Staff Publications

Staff Publications

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    'Staff publications' is the digital repository of Wageningen University & Research

    'Staff publications' contains references to publications authored by Wageningen University staff from 1976 onward.

    Publications authored by the staff of the Research Institutes are available from 1995 onwards.

    Full text documents are added when available. The database is updated daily and currently holds about 240,000 items, of which 72,000 in open access.

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The badass and the asshole: violence and the positioned subjectivities of street youth in Mexico City
Gigengack, R.A. - \ 2014
In: Claiming the city: civil society mobilisation by the urban poor / Moksnes, H., Melin, M., Uppsala : Uppsala Centre for Sustainable Development - ISBN 9789198039153 - p. 172 - 184.
Effects of washing procedure, particle size and dilution on the distribution between non-washable, insoluble washable and soluble washable fractions in concentrate ingredients
Azarfar, A. ; Tamminga, S. ; Boer, H. - \ 2007
Journal of the Science of Food and Agriculture 87 (2007)13. - ISSN 0022-5142 - p. 2390 - 2398.
dairy-cows - protein - rumen - degradability - starch - energy - sacco - digestibility - degradation - feedstuffs
The effects of washing procedure, particle size and dilution on the distribution of non-washable (NWF), insoluble washable (ISWF) and soluble washable (SWF) fractions were studied. The effects of three washing procedures (Yang (Y), Melin (M) and in situ (IS)) on the size of NWF, ISWF and SWF in six concentrate ingredients (maize, barley, milo, peas, lupins and faba beans), ground at two different particle sizes, were compared. Method M was further developed (method SM) by reducing the dilution ratio; its effect on NWF, ISWF and SWF was compared. A new washing method was developed (method AA) which involved continuous washing of nylon bags in a centrifuge beaker; its effect on NWF, ISWF and SWF at different dilutions with water was compared with the IS, M, SM and Y methods. The effects of different dilutions on SWF and soluble true protein (STP) in six concentrate ingredients were studied. The effects of grain, washing method and particle size on the size of NWF and ISWF were significant, with significant interactions between grain and particle size, grain and washing method, particle size and washing method, but no interaction between grain type, washing method and particle size. In method Y the size of NWF was smaller than in the other methods. The results showed that, except in lupins, NWF in grains was significantly higher than in legume seeds. Increasing the particle size significantly increased NWF, whereas ISWF was decreased. The size of SWF in legume seeds was higher than in the grains. Increasing the dilution, increased STP in legume seeds, but not in grains.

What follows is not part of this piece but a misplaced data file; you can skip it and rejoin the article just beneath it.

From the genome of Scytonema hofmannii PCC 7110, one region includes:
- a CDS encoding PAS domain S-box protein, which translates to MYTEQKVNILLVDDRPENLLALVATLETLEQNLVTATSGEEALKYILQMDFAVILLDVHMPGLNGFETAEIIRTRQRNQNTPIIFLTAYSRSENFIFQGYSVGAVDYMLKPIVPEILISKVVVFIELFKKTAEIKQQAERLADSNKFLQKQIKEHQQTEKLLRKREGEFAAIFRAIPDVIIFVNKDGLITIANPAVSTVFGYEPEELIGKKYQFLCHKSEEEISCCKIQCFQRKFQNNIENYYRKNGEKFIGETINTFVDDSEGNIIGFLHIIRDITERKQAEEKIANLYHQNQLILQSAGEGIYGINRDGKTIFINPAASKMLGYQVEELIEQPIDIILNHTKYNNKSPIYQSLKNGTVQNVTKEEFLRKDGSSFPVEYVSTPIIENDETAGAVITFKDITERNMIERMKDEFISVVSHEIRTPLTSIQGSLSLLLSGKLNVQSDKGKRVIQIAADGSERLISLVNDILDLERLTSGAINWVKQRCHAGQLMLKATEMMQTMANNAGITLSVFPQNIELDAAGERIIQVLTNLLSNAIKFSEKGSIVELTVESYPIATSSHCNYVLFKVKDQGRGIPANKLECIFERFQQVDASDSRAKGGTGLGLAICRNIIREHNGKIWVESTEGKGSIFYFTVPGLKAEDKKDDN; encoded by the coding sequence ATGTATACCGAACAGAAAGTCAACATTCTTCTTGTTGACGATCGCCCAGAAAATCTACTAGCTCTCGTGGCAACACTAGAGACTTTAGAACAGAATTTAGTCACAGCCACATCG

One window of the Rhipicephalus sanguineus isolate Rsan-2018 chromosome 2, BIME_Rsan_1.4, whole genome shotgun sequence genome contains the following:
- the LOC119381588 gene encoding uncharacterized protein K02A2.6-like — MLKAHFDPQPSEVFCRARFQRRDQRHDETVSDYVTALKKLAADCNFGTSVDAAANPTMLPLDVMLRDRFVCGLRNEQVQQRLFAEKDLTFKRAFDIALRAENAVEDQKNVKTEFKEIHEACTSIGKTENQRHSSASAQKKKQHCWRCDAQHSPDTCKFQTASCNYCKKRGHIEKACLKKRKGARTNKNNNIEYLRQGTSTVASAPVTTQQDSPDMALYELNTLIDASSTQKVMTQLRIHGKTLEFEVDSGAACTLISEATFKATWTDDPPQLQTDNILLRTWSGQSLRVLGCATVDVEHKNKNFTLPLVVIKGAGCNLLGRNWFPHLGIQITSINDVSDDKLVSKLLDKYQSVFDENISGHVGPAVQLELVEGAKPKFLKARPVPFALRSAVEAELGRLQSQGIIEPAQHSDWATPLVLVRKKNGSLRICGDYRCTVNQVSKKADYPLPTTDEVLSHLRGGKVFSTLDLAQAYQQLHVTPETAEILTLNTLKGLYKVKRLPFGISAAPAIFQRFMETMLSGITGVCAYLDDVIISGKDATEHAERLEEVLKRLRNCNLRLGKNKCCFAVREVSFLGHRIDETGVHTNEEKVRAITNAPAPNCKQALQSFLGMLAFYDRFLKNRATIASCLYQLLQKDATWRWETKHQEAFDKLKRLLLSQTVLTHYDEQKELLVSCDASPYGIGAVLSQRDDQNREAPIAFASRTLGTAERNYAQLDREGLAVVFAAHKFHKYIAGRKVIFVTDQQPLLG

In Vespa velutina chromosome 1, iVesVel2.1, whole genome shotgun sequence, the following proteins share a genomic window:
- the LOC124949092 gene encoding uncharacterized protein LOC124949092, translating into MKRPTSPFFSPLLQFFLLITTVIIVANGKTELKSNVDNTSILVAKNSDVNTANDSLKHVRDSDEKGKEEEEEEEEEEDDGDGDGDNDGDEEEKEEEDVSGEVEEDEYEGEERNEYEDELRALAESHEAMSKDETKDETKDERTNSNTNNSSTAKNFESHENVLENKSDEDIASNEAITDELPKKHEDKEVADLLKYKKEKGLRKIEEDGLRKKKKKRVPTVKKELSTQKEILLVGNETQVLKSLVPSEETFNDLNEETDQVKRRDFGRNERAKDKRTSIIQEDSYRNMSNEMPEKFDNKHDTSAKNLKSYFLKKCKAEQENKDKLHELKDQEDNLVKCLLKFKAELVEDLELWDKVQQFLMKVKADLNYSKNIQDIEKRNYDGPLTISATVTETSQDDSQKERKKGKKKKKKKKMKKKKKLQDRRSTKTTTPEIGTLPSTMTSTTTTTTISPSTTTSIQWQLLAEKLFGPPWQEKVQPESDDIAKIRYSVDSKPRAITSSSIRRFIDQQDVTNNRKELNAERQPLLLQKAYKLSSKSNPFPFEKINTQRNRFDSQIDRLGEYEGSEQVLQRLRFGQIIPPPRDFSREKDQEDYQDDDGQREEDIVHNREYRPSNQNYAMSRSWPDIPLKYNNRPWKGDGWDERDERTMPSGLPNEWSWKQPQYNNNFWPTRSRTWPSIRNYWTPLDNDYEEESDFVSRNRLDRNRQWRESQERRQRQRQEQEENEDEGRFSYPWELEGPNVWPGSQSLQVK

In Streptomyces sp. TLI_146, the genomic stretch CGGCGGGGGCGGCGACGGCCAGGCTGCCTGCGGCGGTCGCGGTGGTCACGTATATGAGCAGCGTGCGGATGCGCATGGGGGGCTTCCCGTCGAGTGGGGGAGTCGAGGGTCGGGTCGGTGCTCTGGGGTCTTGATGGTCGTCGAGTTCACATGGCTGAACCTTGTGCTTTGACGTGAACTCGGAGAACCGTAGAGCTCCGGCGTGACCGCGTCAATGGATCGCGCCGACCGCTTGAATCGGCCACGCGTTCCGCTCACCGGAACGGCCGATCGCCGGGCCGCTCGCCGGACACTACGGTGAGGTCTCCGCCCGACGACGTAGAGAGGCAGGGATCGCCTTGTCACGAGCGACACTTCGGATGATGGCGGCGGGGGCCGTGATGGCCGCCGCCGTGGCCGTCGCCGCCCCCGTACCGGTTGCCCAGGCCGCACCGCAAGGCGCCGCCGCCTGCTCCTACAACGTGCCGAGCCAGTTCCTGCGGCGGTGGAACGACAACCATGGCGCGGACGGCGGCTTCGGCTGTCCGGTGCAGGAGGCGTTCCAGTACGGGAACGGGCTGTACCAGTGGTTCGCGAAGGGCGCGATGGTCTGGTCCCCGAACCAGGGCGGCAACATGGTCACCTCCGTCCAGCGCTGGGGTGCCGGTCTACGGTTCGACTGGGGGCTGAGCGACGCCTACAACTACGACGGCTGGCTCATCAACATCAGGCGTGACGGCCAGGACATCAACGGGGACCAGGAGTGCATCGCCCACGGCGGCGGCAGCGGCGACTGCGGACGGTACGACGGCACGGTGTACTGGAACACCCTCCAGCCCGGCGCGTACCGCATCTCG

Chemical characteristics and degradation of crude protein in the S-fraction of feed stuffs
Melin, M. ; Gierus, M. ; Vuuren, A.M. van; Meijer, G.A.L. - \ 2001
Lelystad : ID-Lelystad
Degradation of soluble crude protein in the rumen
Melin, M. ; Gierus, M. ; Vuuren, A.M. van; Meijer, G.A.L. - \ 2001
Journal of Dairy Science 84 (2001)suppl. 1. - ISSN 0022-0302 - p. 161 - 162.